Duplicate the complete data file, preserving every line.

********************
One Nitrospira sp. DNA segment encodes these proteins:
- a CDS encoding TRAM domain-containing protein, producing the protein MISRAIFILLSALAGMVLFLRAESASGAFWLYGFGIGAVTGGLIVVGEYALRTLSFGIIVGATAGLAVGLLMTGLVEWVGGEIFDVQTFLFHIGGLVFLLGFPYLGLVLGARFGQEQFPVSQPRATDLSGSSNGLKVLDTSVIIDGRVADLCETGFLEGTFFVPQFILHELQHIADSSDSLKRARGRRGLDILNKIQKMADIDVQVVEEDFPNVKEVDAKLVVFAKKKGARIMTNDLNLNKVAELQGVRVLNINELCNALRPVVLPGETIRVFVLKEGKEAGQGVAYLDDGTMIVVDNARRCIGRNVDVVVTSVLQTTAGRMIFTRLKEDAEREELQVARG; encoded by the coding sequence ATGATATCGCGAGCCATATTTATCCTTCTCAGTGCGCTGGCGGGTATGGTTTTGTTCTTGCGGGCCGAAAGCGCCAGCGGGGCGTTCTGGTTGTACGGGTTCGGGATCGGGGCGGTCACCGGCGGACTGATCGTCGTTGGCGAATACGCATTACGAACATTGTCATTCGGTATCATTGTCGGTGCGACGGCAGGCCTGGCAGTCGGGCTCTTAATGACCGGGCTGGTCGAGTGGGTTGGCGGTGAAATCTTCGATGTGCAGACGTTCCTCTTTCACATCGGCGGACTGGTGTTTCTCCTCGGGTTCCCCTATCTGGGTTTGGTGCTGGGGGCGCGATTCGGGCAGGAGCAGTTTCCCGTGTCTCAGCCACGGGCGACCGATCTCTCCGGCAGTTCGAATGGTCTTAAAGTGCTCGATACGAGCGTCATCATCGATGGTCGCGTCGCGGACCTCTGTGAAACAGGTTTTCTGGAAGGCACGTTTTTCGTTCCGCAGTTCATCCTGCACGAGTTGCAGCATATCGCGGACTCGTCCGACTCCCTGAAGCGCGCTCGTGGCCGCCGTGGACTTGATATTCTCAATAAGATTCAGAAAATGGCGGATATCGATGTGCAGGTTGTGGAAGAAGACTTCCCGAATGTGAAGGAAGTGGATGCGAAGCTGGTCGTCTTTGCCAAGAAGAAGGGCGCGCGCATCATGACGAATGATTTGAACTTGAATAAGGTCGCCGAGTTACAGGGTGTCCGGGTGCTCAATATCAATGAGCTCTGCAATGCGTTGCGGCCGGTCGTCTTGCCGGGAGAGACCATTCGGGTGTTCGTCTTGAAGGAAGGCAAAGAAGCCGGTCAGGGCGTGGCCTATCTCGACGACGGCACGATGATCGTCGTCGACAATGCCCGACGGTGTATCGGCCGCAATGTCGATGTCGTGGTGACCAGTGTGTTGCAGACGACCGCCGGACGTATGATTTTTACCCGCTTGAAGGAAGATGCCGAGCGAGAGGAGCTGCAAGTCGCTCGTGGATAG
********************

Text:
One Nitrospira sp. DNA segment encodes these proteins:
- a CDS encoding TRAM domain-containing protein, producing the protein MISRAIFILLSALAGMVLFLRAESASGAFWLYGFGIGAVTGGLIVVGEYALRTLSFGIIVGATAGLAVGLLMTGLVEWVGGEIFDVQTFLFHIGGLVFLLGFPYLGLVLGARFGQEQFPVSQPRATDLSGSSNGLKVLDTSVIIDGRVADLCETGFLEGTFFVPQFILHELQHIADSSDSLKRARGRRGLDILNKIQKMADIDVQVVEEDFPNVKEVDAKLVVFAKKKGARIMTNDLNLNKVAELQGVRVLNINELCNALRPVVLPGETIRVFVLKEGKEAGQGVAYLDDGTMIVVDNARRCIGRNVDVVVTSVLQTTAGRMIFTRLKEDAEREELQVARG; encoded by the coding sequence ATGATATCGCGAGCCATATTTATCCTTCTCAGTGCGCTGGCGGGTATGGTTTTGTTCTTGCGGGCCGAAAGCGCCAGCGGGGCGTTCTGGTTGTACGGGTTCGGGATCGGGGCGGTCACCGGCGGACTGATCGTCGTTGGCGAATACGCATTACGAACATTGTCATTCGGTATCATTGTCGGTGCGACGGCAGGCCTGGCAGTCGGGCTCTTAATGACCGGGCTGGTCGAGTGGGTTGGCGGTGAAATCTTCGATGTGCAGACGTTCCTCTTTCACATCGGCGGACTGGTGTTTCTCCTCGGGTTCCCCTATCTGGGTTTGGTGCTGGGGGCGCGATTCGGGCAGGAGCAGTTTCCCGTGTCTCAGCCACGGGCGACCGATCTCTCCGGCAGTTCGAATGGTCTTAAAGTGCTCGATACGAGCGTCATCATCGATGGTCGCGTCGCGGACCTCTGTGAAACAGGTTTTCTGGAAGGCACGTTTTTCGTTCCGCAGTTCATCCTGCACGAGTTGCAGCATATCGCGGACTCGTCCGACTCCCTGAAGCGCGCTCGTGGCCGCCGTGGACTTGATATTCTCAATAAGATTCAGAAAATGGCGGATATCGATGTGCAGGTTGTGGAAGAAGACTTCCCGAATGTGAAGGAAGTGGATGCGAAGCTGGTCGTCTTTGCCAAGAAGAAGGGCGCGCGCATCATGACGAATGATTTGAACTTGAATAAGGTCGCCGAGTTACAGGGTGTCCGGGTGCTCAATATCAATGAGCTCTGCAATGCGTTGCGGCCGGTCGTCTTGCCGGGAGAGACCATTCGGGTGTTCGTCTTGAAGGAAGGCAAAGAAGCCGGTCAGGGCGTGGCCTATCTCGACGACGGCACGATGATCGTCGTCGACAATGCCCGACGGTGTATCGGCCGCAATGTCGATGTCGTGGTGACCAGTGTGTTGCAGACGACCGCCGGACGTATGATTTTTACCCGCTTGAAGGAAGATGCCGAGCGAGAGGAGCTGCAAGTCGCTCGTGGATAG